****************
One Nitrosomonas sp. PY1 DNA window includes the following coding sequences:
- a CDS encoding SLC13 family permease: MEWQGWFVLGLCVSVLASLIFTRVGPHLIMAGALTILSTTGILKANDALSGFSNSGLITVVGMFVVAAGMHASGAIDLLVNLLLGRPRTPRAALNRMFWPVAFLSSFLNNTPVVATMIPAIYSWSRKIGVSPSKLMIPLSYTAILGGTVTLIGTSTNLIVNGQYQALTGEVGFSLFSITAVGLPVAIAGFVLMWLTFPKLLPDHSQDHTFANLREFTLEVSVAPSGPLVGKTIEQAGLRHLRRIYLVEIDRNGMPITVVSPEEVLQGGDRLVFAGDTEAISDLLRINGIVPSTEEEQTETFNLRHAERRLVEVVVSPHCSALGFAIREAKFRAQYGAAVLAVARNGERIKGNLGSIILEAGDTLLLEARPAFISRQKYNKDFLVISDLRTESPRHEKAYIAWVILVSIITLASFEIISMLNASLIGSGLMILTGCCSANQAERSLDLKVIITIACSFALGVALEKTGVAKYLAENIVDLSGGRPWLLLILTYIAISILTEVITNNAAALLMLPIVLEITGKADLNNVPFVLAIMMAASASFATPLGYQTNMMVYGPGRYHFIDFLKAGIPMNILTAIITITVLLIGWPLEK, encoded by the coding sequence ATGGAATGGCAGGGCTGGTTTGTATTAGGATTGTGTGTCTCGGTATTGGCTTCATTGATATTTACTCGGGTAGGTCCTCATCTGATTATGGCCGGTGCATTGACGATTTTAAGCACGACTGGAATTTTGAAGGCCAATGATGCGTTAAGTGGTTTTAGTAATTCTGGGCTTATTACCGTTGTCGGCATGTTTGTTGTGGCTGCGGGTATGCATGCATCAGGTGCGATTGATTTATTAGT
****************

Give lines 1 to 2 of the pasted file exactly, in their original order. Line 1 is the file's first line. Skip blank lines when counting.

One Nitrosomonas sp. PY1 DNA window includes the following coding sequences:
- a CDS encoding SLC13 family permease: MEWQGWFVLGLCVSVLASLIFTRVGPHLIMAGALTILSTTGILKANDALSGFSNSGLITVVGMFVVAAGMHASGAIDLLVNLLLGRPRTPRAALNRMFWPVAFLSSFLNNTPVVATMIPAIYSWSRKIGVSPSKLMIPLSYTAILGGTVTLIGTSTNLIVNGQYQALTGEVGFSLFSITAVGLPVAIAGFVLMWLTFPKLLPDHSQDHTFANLREFTLEVSVAPSGPLVGKTIEQAGLRHLRRIYLVEIDRNGMPITVVSPEEVLQGGDRLVFAGDTEAISDLLRINGIVPSTEEEQTETFNLRHAERRLVEVVVSPHCSALGFAIREAKFRAQYGAAVLAVARNGERIKGNLGSIILEAGDTLLLEARPAFISRQKYNKDFLVISDLRTESPRHEKAYIAWVILVSIITLASFEIISMLNASLIGSGLMILTGCCSANQAERSLDLKVIITIACSFALGVALEKTGVAKYLAENIVDLSGGRPWLLLILTYIAISILTEVITNNAAALLMLPIVLEITGKADLNNVPFVLAIMMAASASFATPLGYQTNMMVYGPGRYHFIDFLKAGIPMNILTAIITITVLLIGWPLEK, encoded by the coding sequence ATGGAATGGCAGGGCTGGTTTGTATTAGGATTGTGTGTCTCGGTATTGGCTTCATTGATATTTACTCGGGTAGGTCCTCATCTGATTATGGCCGGTGCATTGACGATTTTAAGCACGACTGGAATTTTGAAGGCCAATGATGCGTTAAGTGGTTTTAGTAATTCTGGGCTTATTACCGTTGTCGGCATGTTTGTTGTGGCTGCGGGTATGCATGCATCAGGTGCGATTGATTTATTAGT